Stop Intrusive Thoughts? Can I stop them?
Intrusive thoughts are something which many people struggle with, so it’s best to have a technique up your sleeve to get rid of them.
In this post I share what I personally did to overcome debilitating intrusive thoughts with my first baby.
Whenever unwanted thoughts popped into my head (welcome to the new mothers club), I practised a simple technique which I call ‘the flip’.
As soon as I experienced the horrific thought, I flipped it. I thought of the happiest, best possible outcome I could imagine. It sounds mechanical I know, but bare with me.
Something which had caused great distress for many weeks quickly became easier to manage by practising this technique.
The flip got repeated. Day in, day out. I never stopped. And this still works for me in my daily life if those horrid thoughts ever come back.
This is the technique I’m talking about. You recognise the thought. And flip it as soon as it comes in.
In doing so, violent thoughts can instantly, manually be switched off. You give yourself a lil’ pep talk and say “I see you there, but I’m not going to listen.”
“Instead, I’m going to think this (insert positive thought).”
Have affirmations posted everywhere around the house, reminding you to do this with any anxious or obsessive thoughts. Tell yourself to FLIP IT to something good.
Ideally, the best outcome you can possibly imagine.
Most mums experience some form of intrusive thoughts. It’s just not many women talk about them.
I experienced them big time when I suffered from postnatal anxiety. Incessant, none stop intrusive thoughts.
At the time I’m sure it was a form of obsessive-compulsive disorder or compulsive behaviors, as they had such an impact on my quality of life. I didn’t hesitate to get the help I needed from my GP I’ll be honest.
The thing is, as a woman with a new baby, naturally we want to do what’s best. So when a vivid intrusive thought comes in, it deeply affects us and questions our abilities and judgements.
We won’t want to say anything to anyone, for concern of what they’ll think of us. Am I wierd for having these thoughts was something that went through my mind constantly.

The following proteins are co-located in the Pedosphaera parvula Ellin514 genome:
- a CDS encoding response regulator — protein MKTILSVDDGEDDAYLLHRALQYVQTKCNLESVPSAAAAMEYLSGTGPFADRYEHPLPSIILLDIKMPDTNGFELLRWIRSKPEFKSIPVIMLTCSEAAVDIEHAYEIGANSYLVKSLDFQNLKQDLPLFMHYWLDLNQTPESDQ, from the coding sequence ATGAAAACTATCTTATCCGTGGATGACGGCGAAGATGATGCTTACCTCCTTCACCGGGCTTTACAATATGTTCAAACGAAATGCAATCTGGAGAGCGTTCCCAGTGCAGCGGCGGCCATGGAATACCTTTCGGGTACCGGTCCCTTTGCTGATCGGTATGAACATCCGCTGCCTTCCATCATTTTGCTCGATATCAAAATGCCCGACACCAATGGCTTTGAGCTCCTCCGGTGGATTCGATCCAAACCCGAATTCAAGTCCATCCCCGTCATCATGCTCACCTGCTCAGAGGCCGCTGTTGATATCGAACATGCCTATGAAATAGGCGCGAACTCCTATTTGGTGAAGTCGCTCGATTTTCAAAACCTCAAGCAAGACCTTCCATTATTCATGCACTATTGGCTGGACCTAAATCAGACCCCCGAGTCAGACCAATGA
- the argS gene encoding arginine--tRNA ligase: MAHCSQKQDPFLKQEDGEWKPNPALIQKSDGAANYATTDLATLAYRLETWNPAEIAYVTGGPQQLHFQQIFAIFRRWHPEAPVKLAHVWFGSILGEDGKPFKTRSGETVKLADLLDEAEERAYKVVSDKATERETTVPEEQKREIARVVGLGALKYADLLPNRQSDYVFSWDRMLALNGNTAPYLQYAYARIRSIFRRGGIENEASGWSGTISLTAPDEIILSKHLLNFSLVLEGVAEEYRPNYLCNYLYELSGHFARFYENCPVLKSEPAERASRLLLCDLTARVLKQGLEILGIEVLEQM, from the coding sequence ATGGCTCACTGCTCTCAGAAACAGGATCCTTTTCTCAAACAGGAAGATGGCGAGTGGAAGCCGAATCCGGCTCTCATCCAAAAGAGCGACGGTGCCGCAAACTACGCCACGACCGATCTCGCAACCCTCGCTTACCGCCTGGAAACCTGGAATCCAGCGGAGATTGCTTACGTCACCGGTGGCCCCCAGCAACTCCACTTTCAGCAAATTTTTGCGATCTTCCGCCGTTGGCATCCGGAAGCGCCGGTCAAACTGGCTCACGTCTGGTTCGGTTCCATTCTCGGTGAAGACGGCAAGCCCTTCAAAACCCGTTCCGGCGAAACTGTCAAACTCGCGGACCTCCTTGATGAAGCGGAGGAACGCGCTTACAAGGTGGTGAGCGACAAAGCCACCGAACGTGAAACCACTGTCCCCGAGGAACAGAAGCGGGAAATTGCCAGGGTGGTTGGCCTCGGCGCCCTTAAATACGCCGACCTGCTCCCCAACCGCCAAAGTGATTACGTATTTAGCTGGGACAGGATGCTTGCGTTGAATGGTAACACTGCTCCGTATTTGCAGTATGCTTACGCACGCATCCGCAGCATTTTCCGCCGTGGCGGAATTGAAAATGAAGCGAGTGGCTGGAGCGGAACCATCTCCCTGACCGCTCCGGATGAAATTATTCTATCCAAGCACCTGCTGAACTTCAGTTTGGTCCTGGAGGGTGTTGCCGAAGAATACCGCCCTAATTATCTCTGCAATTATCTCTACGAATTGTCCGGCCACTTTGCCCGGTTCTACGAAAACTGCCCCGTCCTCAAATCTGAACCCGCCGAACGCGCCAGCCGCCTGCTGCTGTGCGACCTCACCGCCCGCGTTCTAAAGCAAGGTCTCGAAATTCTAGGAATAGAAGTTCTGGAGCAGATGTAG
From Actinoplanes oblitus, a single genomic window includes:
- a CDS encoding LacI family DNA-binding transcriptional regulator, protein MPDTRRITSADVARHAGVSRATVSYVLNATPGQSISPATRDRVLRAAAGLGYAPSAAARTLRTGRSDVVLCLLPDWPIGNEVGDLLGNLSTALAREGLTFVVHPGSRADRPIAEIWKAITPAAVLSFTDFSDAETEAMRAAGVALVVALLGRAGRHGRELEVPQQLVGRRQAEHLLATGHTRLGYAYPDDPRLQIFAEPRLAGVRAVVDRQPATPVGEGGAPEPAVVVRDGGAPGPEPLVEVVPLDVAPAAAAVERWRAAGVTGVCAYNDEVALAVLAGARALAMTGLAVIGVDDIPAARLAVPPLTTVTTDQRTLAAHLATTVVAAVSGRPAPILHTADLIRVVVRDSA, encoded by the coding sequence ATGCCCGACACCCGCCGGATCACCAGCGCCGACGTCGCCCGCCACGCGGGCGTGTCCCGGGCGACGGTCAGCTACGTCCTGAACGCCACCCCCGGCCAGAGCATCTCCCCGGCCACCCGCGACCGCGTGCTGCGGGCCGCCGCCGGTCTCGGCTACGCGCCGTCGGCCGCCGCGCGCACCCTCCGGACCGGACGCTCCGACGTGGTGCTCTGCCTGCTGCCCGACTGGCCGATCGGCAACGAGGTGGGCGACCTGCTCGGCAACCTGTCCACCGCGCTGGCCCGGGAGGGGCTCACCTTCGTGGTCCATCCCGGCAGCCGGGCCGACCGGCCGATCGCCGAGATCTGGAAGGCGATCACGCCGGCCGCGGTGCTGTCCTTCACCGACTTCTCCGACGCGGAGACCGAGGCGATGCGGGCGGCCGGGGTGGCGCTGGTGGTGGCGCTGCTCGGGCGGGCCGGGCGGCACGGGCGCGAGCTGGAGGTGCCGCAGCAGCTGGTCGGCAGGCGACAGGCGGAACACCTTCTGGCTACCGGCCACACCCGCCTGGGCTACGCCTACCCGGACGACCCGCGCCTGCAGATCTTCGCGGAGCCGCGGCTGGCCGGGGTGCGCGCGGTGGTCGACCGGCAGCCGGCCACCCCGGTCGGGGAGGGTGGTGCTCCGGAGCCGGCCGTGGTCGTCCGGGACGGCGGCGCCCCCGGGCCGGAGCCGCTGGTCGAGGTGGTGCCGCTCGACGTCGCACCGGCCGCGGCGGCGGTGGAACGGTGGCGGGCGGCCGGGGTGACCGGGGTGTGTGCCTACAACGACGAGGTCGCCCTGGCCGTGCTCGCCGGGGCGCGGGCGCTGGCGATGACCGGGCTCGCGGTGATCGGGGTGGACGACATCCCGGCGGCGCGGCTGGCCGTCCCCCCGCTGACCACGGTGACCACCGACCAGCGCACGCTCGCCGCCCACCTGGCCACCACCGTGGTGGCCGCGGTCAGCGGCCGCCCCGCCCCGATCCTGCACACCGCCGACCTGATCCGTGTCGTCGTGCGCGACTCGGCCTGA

I say this from personal experience because it’s what happened to me. I’ve always wanted to be the best mum to my kids. So these thoughts are the last thing I wanted at what was meant to be a really happy time.
The important thing to know, is up to 90% of new parents experience unwanted intrusive thoughts, according to researchers.Filterfreeparents.com
Did you know that up to 90% of new mums experience intrusive thoughts?
Some women are able to mind hack their way out of them, ignoring them and getting on with stuff.
Yet other mums take these thoughts seriously.
This was me. I was obsessed with the health of my baby, and my own health too.
Intrusive thoughts that affect daily life can be a sign of an anxiety disorder (such as obsessive-compulsive disorder) or postnatal depression.
And, a key point to know! If you’re getting upset by these horrid thoughts, that’s good news, because it means you recognise them as a threat.
You realise they’re not you.
This is where, by recognising the thought, the ‘Flip’ works extremely well.
And the more you practise the easier it becomes and the quicker you get at doing it and finding relief from common intrusive thoughts.
Eventually those thoughts will stop being so harrowing, through practising this technique.
The truth is, we can’t control what thoughts pop into our heads. Especially in the postnatal, early motherhood period our hormones play havoc with how we feel.
New mums are in hyper protection mode of their babies and these thoughts represent a worst case, imagined scenario.
What we need to start doing is learning and practising not listening to them. Not believing in them.
Learn to flip them (or tell them to f*ck off the F off if the flip doesn’t work).
Learn not to let them have so much power over you.
And most importantly, don’t be afraid to open up and talk about them. You’re certainly not alone. No anxiety sufferer is ever alone.
Seek help from a mental health professional or your GP as effective treatments are out there.
Cognitive-Behavioural Therapy is very highly regarded for treating common intrusive thoughts. I’m not certain, but the ‘Flip’ may be a CBT technique although I’m not a trained CBT therapist, so can’t confirm this.
Do seek help if you’re struggling from your GP or medical professional.
When you open up and talk about disturbing thoughts, you’ll find understanding, empathy & support. So don’t delay in seeking help.
As a last note, if you’re experiencing intrusive thoughts please remind yourself that these thoughts do not represent anything real. They’re only thoughts and you do have the ability to choose a different thought.
You can flip that thought right round as soon as it enters your mind.
I’m here if you need support or have further questions. Feel free to email me at firstname.lastname@example.org
Here is my disclaimer for further information.